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Species coding systems in the Knowledge Base
January 6, 2013
12:33 pm
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Matt
Málaga, Spain
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I'm intending to add some new Schistura profiles today, and among them we have photos of a number of unidentified species.

How would everyone prefer these, and indeed any other species in need of identification, to be listed going forwards?

I know in the past we've used thing like 'ST' numbers for Stiphodon and 'PAN' for Pangio, but am anxious not to create any unnecessary confusion since the site is a bit more well known now.

There seem to be 3 three basic options:

- use a coding system. This could be genus specific as we've done before, or maybe genus followed by 'SF01', 'SF02', etc.

- just use numbers, i.e., Schistura sp. 1, Schistura sp. 2, Schistura sp. 3etc.

- use trade names, cfs and affs wherever possible, so S. sp. 1 would become S. sp 'ring', for example. Some kind of numbering system would have to be used for those without any such designation, however.

So, any preferences or opinions?

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January 6, 2013
3:24 pm
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mikev
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Trade names are inherently unreliable and highly mutable... imho they only should appear in footnotes... I think code/number them.

How certain are you of being able to classify an unknown fish into a particular genus? Can Schistura sp. 5 turn out to be a new aconthocobitis later?

If there is such a danger perhaps one should consider the 4th option: number or code all unknown nemacheiline loaches together, with a footnote in each entry indicating the current thinking about the appropriate genera.

January 7, 2013
9:17 am
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Matt
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Ok, so we should just number them 1, 2, 3, 4, 5, etc. rather than using any letters?

Wouldn't have thought the chances of an unidentified fish being moved to a different genus later would be any greater than for those already assigned to a given genus - just look at what happened to Puntius recently for a good example.

Also, if the fish had no genus name assigned to them, how would users find them in the Knowledge Base?

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January 7, 2013
9:39 am
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Colin
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If you used the system with the SF numbers, does SF stand for "Seriously Fish"? I think that's a pretty good idea because then if the fish is referred to as Puntius SF03 anywhere else then the origin of the ID is in the name. A bit like Corydoras World for the CW numbers and you know where to go if you need more info on that fish... i.e.  you ask Ian about CW numbered fish.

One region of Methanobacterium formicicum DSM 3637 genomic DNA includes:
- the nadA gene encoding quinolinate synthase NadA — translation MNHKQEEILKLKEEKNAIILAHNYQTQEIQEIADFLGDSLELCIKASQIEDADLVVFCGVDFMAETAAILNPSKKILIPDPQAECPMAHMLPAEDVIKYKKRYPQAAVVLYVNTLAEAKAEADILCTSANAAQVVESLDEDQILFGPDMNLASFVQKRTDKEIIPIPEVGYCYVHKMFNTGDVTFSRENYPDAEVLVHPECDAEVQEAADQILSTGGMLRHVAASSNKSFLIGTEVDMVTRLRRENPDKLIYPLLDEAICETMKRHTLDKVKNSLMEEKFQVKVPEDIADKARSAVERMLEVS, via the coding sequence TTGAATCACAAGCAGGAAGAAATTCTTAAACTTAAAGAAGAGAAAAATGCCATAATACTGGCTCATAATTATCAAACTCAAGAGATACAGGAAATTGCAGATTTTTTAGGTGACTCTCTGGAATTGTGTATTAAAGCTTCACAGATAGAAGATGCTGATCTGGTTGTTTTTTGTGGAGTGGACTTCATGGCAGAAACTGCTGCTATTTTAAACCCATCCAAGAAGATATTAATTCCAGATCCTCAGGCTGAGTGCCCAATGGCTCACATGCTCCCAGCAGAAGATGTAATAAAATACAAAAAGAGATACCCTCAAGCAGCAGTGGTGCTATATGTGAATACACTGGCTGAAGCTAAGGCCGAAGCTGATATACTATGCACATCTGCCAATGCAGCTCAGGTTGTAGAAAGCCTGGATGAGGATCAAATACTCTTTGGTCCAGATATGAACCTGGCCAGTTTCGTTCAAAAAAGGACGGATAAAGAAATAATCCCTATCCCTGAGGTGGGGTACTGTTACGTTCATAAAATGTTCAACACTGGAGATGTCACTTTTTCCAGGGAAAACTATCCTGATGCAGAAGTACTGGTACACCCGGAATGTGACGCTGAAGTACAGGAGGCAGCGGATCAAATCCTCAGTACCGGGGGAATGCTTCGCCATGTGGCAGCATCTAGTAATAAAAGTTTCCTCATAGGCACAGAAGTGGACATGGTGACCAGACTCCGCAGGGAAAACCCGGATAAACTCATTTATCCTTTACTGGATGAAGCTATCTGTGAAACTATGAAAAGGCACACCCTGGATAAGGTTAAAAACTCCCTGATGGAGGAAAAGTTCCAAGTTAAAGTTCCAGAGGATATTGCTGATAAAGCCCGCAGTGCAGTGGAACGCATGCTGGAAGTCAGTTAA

I guess each genus would need to start at SF 1 though as opposed to the CW labelling that covers Aspidoras, Brochis and corys?

 

 

January 7, 2013
11:12 am
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Jakub
Lutterworth, UK
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Genus followed by 'SF01' sounds good to me. The letters would be an instant reminder of how the designation came into being. Plus, as Colin said, in some cases it may spread. SF gains credit ;-)

Trade names and such could be listed somewhere at the top of the article, or indeed footnote, as suggested above.

January 7, 2013
12:50 pm
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Matt
Málaga, Spain
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Thanks for the great feedback everyone and yep Colin, that's basically what I was thinking, with each genus starting at number 1.

If we go with that system should I go back and relabel things that have been coded differently in the past so that we're consistent across the board?

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January 7, 2013
3:29 pm
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Plaamoo
Bellingham, Washington U.S.A.
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If we go with that system should I go back and relabel things that have been coded differently in the past so that we're consistent across the board?

 

However you choose to do it I'd say consistency a good idea.

January 8, 2013
10:36 am
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Matt
Málaga, Spain
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Having slept on this not sure how comfortable I am with the idea of 'SF' numbers. Don't see what value they add to anything beyond referring people back to ourselves which seems a somewhat selfish approach, unless I'm missing something?

Perhaps a simple numbering system would be best?